Population-Based Screening of Newborns: Findings From the NBS Expansion Study (Part One)

Amy Brower, Kee Chan, Marc Williams, Susan Berry, Robert Currier, Piero Rinaldo, Michele Caggana, Amy Gaviglio, William Wilcox, Robert Steiner, Ingrid A. Holm, Jennifer Taylor, Joseph J. Orsini, Luca Brunelli, Joanne Adelberg, Olaf Bodamer, Sarah Viall, Curt Scharfe, Melissa Wasserstein, Jin Y. ChenMaria Escolar, Aaron Goldenberg, Kathryn Swoboda, Can Ficicioglu, Dieter Matern, Rachel Lee, Michael Watson

Research output: Contribution to journalArticlepeer-review

3 Scopus citations

Abstract

Each year, through population-based newborn screening (NBS), 1 in 294 newborns is identified with a condition leading to early treatment and, in some cases, life-saving interventions. Rapid advancements in genomic technologies to screen, diagnose, and treat newborns promise to significantly expand the number of diseases and individuals impacted by NBS. However, expansion of NBS occurs slowly in the United States (US) and almost always occurs condition by condition and state by state with the goal of screening for all conditions on a federally recommended uniform panel. The Newborn Screening Translational Research Network (NBSTRN) conducted the NBS Expansion Study to describe current practices, identify expansion challenges, outline areas for improvement in NBS, and suggest how models could be used to evaluate changes and improvements. The NBS Expansion Study included a workshop of experts, a survey of clinicians, an analysis of data from online repositories of state NBS programs, reports and publications of completed pilots, federal committee reports, and proceedings, and the development of models to address the study findings. This manuscript (Part One) reports on the design, execution, and results of the NBS Expansion Study. The Study found that the capacity to expand NBS is variable across the US and that nationwide adoption of a new condition averages 9.5 years. Four factors that delay and/or complicate NBS expansion were identified. A companion paper (Part Two) presents a use case for each of the four factors and highlights how modeling could address these challenges to NBS expansion.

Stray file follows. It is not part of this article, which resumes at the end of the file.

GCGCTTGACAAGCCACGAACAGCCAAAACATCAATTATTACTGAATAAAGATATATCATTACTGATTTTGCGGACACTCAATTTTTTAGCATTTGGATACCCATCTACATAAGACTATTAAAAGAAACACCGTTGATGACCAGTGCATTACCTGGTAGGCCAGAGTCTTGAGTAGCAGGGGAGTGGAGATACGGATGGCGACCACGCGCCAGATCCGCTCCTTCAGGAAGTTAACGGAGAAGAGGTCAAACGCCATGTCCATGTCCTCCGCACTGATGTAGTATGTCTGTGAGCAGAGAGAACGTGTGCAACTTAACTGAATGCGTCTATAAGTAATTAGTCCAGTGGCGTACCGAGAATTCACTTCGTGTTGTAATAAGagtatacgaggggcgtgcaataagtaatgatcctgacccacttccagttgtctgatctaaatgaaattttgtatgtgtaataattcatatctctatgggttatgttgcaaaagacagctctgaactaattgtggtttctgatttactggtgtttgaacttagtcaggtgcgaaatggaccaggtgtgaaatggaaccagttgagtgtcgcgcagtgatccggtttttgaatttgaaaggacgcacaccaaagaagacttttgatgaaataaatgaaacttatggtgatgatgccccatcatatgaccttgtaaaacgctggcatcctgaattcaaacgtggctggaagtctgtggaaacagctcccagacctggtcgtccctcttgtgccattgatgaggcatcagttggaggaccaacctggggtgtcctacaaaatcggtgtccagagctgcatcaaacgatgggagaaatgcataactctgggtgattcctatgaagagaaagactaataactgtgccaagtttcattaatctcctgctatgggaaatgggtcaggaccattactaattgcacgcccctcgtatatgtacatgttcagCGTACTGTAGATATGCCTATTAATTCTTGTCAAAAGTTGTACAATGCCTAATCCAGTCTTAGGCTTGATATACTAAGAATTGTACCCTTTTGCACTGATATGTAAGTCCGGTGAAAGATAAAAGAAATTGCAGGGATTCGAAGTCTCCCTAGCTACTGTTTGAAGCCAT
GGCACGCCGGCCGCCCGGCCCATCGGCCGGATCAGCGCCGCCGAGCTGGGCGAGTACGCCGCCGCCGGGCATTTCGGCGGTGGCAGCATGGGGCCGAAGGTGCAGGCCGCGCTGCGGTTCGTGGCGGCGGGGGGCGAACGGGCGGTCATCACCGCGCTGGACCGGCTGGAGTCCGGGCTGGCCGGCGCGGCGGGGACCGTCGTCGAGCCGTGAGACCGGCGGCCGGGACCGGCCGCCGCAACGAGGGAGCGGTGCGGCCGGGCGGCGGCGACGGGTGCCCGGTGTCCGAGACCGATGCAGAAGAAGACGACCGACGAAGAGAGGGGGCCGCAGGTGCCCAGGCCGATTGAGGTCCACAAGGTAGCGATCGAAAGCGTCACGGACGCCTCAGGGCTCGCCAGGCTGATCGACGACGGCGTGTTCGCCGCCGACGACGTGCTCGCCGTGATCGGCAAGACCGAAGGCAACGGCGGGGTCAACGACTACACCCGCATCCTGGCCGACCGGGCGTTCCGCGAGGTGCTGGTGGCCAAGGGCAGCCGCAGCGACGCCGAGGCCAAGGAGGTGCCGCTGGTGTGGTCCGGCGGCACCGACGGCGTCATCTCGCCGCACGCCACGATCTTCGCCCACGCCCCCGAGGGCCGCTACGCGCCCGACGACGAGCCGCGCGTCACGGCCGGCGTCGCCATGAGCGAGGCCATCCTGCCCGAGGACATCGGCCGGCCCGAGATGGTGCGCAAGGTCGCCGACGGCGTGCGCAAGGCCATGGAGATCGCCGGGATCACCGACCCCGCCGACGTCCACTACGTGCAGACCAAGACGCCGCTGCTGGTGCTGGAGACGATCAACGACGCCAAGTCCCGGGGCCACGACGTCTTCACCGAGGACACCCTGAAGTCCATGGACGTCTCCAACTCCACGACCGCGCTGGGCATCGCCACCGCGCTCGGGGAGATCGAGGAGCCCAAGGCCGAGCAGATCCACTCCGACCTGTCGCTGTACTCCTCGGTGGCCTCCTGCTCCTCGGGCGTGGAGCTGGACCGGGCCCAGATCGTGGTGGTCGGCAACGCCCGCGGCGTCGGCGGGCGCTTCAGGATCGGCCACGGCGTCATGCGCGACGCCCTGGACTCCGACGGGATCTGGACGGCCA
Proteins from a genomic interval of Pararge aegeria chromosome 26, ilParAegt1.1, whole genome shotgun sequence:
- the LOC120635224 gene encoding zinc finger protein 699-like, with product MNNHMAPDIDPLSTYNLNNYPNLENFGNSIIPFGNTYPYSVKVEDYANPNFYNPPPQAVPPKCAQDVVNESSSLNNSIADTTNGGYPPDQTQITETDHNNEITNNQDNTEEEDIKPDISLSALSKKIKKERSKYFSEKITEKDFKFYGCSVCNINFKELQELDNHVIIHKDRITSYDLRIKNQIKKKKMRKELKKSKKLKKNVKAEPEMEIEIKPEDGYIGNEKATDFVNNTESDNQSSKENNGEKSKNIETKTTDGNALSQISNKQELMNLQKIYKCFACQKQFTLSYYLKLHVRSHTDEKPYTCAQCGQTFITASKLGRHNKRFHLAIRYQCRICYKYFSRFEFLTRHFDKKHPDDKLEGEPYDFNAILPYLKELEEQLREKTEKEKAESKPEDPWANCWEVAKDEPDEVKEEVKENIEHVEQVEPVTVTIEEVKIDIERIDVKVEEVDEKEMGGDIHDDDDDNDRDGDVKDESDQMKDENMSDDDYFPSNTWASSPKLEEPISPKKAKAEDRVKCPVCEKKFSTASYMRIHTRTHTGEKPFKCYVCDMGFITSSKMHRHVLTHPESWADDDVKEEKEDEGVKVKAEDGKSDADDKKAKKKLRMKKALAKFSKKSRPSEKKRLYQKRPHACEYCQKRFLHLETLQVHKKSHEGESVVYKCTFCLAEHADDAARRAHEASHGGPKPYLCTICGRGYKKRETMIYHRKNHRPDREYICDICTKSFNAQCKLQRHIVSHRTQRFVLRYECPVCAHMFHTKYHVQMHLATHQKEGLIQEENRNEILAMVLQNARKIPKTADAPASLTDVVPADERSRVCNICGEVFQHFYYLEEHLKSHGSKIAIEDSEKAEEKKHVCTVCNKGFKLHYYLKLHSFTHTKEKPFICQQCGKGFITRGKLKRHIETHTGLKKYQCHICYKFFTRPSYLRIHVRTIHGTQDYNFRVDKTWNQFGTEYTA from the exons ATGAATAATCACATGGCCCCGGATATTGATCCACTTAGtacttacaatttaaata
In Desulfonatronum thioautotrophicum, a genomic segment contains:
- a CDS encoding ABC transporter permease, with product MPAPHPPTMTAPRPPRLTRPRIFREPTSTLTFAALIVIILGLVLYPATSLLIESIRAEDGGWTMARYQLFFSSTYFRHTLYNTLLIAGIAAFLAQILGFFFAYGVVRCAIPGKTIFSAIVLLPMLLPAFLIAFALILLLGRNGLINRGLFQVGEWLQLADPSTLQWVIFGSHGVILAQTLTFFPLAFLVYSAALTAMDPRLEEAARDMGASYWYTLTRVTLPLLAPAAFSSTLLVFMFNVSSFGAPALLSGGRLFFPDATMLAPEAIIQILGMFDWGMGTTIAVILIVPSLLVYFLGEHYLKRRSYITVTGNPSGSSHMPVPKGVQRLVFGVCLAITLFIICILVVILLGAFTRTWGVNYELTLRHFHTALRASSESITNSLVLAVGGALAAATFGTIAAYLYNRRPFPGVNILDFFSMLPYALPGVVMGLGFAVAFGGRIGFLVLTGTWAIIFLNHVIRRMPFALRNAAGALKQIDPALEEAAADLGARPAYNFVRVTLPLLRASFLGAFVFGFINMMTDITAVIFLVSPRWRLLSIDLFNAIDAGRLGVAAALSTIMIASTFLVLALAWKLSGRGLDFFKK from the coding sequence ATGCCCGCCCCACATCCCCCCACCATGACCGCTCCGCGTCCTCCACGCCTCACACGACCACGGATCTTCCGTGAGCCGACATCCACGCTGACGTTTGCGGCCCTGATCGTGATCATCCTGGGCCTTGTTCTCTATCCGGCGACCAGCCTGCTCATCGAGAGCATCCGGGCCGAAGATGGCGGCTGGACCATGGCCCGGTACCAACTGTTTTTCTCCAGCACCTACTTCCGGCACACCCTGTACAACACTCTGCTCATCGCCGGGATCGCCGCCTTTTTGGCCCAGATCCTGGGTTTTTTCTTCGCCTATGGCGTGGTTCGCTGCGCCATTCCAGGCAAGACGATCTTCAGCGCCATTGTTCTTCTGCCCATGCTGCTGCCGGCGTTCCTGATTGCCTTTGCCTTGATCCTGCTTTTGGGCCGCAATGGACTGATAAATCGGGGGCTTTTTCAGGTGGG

Original languageEnglish (US)
Article number867337
JournalFrontiers in Genetics
Volume13
DOIs
StatePublished - Jul 22 2022

Keywords

  • ACMG
  • genomics
  • NBSTRN
  • newborn screening
  • research

ASJC Scopus subject areas

  • Molecular Medicine
  • Genetics
  • Genetics(clinical)

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